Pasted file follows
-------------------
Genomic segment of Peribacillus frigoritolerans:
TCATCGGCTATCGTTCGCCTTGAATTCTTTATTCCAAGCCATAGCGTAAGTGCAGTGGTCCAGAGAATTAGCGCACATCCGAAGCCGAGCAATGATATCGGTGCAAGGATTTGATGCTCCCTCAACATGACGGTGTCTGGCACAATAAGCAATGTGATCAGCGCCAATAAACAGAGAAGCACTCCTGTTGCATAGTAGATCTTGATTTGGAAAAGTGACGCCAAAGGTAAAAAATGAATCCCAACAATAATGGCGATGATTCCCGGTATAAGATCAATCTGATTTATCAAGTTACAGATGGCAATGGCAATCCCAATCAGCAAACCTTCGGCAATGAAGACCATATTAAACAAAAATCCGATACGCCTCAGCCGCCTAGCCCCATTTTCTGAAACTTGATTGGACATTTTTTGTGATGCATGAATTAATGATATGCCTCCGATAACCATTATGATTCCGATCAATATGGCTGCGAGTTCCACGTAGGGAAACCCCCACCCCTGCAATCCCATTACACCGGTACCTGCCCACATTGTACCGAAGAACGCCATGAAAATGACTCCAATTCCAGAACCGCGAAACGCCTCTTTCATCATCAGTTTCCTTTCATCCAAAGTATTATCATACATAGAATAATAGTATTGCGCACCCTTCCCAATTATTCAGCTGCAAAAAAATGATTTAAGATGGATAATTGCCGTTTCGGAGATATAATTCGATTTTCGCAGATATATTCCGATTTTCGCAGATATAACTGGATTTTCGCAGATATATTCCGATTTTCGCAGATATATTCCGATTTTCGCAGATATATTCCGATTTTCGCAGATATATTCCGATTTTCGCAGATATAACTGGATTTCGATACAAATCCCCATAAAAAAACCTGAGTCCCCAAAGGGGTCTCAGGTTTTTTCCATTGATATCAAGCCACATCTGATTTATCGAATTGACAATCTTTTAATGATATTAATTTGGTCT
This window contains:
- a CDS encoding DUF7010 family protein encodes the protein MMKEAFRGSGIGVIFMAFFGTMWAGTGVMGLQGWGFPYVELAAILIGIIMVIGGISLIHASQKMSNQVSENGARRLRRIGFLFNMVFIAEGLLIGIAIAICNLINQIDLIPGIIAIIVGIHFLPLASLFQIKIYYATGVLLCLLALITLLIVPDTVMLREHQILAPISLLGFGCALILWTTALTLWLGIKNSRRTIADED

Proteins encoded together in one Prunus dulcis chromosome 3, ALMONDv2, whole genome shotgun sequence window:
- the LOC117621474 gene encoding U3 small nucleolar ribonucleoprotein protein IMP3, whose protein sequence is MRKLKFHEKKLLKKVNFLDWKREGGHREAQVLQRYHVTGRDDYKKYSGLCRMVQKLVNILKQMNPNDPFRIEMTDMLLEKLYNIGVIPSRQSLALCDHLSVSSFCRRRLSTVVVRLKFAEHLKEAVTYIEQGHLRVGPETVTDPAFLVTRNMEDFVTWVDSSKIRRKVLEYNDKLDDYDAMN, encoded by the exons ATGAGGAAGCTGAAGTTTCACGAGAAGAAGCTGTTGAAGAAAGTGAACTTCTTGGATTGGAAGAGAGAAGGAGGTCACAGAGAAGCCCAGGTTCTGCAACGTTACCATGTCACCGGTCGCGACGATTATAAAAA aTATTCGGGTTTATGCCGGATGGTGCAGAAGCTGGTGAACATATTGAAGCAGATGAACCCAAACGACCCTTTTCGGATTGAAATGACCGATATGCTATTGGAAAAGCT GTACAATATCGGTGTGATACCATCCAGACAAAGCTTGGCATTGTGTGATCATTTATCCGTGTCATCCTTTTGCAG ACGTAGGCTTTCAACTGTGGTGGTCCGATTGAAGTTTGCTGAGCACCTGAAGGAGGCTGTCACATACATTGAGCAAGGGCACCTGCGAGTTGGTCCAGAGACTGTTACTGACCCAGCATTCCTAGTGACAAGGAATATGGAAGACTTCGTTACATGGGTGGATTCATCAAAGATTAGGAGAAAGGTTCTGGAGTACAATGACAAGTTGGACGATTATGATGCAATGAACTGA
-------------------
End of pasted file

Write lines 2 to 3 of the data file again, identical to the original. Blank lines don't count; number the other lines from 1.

TCATCGGCTATCGTTCGCCTTGAATTCTTTATTCCAAGCCATAGCGTAAGTGCAGTGGTCCAGAGAATTAGCGCACATCCGAAGCCGAGCAATGATATCGGTGCAAGGATTTGATGCTCCCTCAACATGACGGTGTCTGGCACAATAAGCAATGTGATCAGCGCCAATAAACAGAGAAGCACTCCTGTTGCATAGTAGATCTTGATTTGGAAAAGTGACGCCAAAGGTAAAAAATGAATCCCAACAATAATGGCGATGATTCCCGGTATAAGATCAATCTGATTTATCAAGTTACAGATGGCAATGGCAATCCCAATCAGCAAACCTTCGGCAATGAAGACCATATTAAACAAAAATCCGATACGCCTCAGCCGCCTAGCCCCATTTTCTGAAACTTGATTGGACATTTTTTGTGATGCATGAATTAATGATATGCCTCCGATAACCATTATGATTCCGATCAATATGGCTGCGAGTTCCACGTAGGGAAACCCCCACCCCTGCAATCCCATTACACCGGTACCTGCCCACATTGTACCGAAGAACGCCATGAAAATGACTCCAATTCCAGAACCGCGAAACGCCTCTTTCATCATCAGTTTCCTTTCATCCAAAGTATTATCATACATAGAATAATAGTATTGCGCACCCTTCCCAATTATTCAGCTGCAAAAAAATGATTTAAGATGGATAATTGCCGTTTCGGAGATATAATTCGATTTTCGCAGATATATTCCGATTTTCGCAGATATAACTGGATTTTCGCAGATATATTCCGATTTTCGCAGATATATTCCGATTTTCGCAGATATATTCCGATTTTCGCAGATATATTCCGATTTTCGCAGATATAACTGGATTTCGATACAAATCCCCATAAAAAAACCTGAGTCCCCAAAGGGGTCTCAGGTTTTTTCCATTGATATCAAGCCACATCTGATTTATCGAATTGACAATCTTTTAATGATATTAATTTGGTCT
This window contains: